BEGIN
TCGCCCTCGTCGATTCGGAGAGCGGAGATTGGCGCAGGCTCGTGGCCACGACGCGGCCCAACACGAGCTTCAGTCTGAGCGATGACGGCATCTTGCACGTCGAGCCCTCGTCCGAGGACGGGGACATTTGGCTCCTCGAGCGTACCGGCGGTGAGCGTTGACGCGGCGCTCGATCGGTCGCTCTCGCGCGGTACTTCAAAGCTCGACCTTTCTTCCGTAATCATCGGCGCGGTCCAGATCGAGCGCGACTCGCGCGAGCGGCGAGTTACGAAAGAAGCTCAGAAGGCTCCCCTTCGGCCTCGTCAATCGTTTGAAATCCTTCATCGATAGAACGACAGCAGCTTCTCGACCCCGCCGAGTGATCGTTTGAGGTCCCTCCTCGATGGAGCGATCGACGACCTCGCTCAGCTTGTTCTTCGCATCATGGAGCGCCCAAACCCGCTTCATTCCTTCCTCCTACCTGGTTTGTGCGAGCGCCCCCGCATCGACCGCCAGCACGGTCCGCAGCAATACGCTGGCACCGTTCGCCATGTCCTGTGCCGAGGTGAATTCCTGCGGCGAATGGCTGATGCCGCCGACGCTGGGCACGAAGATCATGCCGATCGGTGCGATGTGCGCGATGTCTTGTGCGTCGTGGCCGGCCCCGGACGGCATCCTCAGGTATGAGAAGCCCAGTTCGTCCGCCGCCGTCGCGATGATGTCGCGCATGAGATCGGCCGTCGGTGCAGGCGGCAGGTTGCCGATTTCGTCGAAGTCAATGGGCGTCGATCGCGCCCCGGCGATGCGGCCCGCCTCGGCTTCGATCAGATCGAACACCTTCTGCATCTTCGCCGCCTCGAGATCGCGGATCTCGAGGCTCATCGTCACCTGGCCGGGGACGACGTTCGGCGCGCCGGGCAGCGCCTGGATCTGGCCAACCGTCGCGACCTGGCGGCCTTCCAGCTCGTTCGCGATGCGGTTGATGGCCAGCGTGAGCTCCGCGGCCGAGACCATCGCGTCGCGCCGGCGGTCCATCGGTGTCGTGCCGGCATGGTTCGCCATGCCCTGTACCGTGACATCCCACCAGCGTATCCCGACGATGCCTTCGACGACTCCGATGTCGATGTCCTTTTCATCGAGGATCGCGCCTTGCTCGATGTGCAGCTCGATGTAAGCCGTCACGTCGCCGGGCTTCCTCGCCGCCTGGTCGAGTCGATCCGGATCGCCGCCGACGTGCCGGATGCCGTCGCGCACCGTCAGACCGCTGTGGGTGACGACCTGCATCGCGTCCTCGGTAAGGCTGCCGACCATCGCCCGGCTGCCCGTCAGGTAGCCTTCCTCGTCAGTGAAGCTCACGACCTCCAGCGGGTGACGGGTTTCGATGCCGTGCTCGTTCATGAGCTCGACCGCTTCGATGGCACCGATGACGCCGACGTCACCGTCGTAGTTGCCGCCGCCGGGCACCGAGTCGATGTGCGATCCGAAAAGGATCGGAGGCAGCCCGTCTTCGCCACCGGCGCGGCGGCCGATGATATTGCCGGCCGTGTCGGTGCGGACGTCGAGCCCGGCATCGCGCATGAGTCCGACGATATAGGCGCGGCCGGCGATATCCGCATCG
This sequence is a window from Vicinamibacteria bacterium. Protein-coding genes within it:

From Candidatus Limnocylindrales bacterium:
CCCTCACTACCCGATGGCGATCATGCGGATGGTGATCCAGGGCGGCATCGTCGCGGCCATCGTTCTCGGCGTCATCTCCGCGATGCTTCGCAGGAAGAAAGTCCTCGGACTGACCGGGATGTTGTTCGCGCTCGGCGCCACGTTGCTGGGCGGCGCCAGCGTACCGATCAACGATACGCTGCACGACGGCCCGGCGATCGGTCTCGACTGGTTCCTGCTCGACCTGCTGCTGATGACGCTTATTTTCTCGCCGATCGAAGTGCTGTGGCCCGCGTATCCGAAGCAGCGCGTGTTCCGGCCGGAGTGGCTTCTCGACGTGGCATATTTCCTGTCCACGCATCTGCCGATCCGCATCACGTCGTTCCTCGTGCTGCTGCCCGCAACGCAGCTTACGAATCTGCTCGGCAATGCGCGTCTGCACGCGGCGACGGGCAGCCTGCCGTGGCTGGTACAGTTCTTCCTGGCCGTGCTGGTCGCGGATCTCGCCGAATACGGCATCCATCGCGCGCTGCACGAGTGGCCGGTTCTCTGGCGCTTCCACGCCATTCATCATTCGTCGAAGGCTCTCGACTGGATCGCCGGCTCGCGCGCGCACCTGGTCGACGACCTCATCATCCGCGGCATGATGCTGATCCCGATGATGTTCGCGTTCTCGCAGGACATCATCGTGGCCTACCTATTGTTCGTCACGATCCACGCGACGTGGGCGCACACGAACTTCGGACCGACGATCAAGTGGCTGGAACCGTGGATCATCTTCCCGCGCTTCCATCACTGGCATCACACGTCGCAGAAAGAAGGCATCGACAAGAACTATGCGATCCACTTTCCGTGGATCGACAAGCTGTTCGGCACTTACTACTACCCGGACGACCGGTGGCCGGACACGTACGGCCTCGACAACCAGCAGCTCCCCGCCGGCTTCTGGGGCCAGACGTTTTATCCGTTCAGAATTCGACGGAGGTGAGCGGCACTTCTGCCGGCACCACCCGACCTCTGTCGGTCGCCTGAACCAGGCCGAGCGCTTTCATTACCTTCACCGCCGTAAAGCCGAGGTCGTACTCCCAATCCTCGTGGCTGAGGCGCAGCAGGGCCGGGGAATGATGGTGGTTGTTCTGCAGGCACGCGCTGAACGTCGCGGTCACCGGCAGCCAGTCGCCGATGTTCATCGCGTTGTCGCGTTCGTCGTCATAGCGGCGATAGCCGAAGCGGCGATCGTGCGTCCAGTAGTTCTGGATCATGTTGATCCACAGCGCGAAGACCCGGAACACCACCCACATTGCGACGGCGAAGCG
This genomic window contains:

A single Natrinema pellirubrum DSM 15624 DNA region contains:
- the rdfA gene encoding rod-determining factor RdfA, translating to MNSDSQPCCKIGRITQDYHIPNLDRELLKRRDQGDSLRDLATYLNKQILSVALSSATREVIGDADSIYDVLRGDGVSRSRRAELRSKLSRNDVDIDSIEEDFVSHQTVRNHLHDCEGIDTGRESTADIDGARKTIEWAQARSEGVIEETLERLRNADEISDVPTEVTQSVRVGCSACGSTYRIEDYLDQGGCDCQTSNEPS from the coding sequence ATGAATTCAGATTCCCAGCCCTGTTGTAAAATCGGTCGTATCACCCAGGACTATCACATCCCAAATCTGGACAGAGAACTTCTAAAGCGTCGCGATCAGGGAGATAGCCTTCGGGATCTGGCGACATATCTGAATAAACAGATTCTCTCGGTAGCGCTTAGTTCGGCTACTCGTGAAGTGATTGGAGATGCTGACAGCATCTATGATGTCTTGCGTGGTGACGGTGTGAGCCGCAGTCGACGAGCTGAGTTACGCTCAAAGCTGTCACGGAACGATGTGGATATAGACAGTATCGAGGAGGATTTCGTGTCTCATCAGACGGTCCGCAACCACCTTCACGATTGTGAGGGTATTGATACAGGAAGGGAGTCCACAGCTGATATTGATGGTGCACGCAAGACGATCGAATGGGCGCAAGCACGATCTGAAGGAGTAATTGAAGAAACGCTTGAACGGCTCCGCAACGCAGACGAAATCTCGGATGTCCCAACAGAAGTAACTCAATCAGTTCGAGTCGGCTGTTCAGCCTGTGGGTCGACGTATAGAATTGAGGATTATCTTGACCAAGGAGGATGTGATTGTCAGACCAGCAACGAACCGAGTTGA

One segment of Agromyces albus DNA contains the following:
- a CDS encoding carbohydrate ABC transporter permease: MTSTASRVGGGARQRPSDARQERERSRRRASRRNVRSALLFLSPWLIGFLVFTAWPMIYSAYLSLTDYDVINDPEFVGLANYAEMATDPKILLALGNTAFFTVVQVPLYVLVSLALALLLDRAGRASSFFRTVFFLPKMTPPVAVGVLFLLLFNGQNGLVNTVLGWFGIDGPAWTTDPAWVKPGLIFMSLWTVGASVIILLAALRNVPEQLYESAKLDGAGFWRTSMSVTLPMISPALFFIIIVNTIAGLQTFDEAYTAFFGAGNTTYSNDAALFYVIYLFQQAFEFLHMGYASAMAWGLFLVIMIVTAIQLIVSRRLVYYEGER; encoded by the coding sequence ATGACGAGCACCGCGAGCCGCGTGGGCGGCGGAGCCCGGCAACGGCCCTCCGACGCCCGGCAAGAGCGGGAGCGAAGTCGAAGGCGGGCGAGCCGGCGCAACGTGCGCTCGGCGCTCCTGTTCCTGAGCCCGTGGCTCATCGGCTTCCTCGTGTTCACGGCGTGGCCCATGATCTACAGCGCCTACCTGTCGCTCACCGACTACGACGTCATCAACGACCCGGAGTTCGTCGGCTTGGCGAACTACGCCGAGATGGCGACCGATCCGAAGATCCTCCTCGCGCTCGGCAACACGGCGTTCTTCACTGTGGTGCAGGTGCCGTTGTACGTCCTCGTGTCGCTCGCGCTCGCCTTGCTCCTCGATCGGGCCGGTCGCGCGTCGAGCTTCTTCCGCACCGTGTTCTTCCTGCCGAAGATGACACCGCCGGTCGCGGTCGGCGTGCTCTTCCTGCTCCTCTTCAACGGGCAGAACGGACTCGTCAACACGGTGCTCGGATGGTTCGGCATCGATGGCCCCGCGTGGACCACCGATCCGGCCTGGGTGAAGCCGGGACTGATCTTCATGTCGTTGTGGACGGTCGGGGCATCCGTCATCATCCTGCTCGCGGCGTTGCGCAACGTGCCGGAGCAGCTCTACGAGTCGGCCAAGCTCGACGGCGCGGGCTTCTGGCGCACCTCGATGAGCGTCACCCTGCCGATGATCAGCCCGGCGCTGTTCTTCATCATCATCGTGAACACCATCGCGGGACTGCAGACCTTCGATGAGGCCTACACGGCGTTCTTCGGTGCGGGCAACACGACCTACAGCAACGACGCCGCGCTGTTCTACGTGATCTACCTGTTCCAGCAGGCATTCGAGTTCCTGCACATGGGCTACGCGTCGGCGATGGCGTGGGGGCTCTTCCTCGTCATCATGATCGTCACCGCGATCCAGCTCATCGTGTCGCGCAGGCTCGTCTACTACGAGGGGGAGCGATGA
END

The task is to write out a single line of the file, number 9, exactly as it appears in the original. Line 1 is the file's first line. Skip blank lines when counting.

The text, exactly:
- a CDS encoding carbohydrate ABC transporter permease: MTSTASRVGGGARQRPSDARQERERSRRRASRRNVRSALLFLSPWLIGFLVFTAWPMIYSAYLSLTDYDVINDPEFVGLANYAEMATDPKILLALGNTAFFTVVQVPLYVLVSLALALLLDRAGRASSFFRTVFFLPKMTPPVAVGVLFLLLFNGQNGLVNTVLGWFGIDGPAWTTDPAWVKPGLIFMSLWTVGASVIILLAALRNVPEQLYESAKLDGAGFWRTSMSVTLPMISPALFFIIIVNTIAGLQTFDEAYTAFFGAGNTTYSNDAALFYVIYLFQQAFEFLHMGYASAMAWGLFLVIMIVTAIQLIVSRRLVYYEGER; encoded by the coding sequence ATGACGAGCACCGCGAGCCGCGTGGGCGGCGGAGCCCGGCAACGGCCCTCCGACGCCCGGCAAGAGCGGGAGCGAAGTCGAAGGCGGGCGAGCCGGCGCAACGTGCGCTCGGCGCTCCTGTTCCTGAGCCCGTGGCTCATCGGCTTCCTCGTGTTCACGGCGTGGCCCATGATCTACAGCGCCTACCTGTCGCTCACCGACTACGACGTCATCAACGACCCGGAGTTCGTCGGCTTGGCGAACTACGCCGAGATGGCGACCGATCCGAAGATCCTCCTCGCGCTCGGCAACACGGCGTTCTTCACTGTGGTGCAGGTGCCGTTGTACGTCCTCGTGTCGCTCGCGCTCGCCTTGCTCCTCGATCGGGCCGGTCGCGCGTCGAGCTTCTTCCGCACCGTGTTCTTCCTGCCGAAGATGACACCGCCGGTCGCGGTCGGCGTGCTCTTCCTGCTCCTCTTCAACGGGCAGAACGGACTCGTCAACACGGTGCTCGGATGGTTCGGCATCGATGGCCCCGCGTGGACCACCGATCCGGCCTGGGTGAAGCCGGGACTGATCTTCATGTCGTTGTGGACGGTCGGGGCATCCGTCATCATCCTGCTCGCGGCGTTGCGCAACGTGCCGGAGCAGCTCTACGAGTCGGCCAAGCTCGACGGCGCGGGCTTCTGGCGCACCTCGATGAGCGTCACCCTGCCGATGATCAGCCCGGCGCTGTTCTTCATCATCATCGTGAACACCATCGCGGGACTGCAGACCTTCGATGAGGCCTACACGGCGTTCTTCGGTGCGGGCAACACGACCTACAGCAACGACGCCGCGCTGTTCTACGTGATCTACCTGTTCCAGCAGGCATTCGAGTTCCTGCACATGGGCTACGCGTCGGCGATGGCGTGGGGGCTCTTCCTCGTCATCATGATCGTCACCGCGATCCAGCTCATCGTGTCGCGCAGGCTCGTCTACTACGAGGGGGAGCGATGA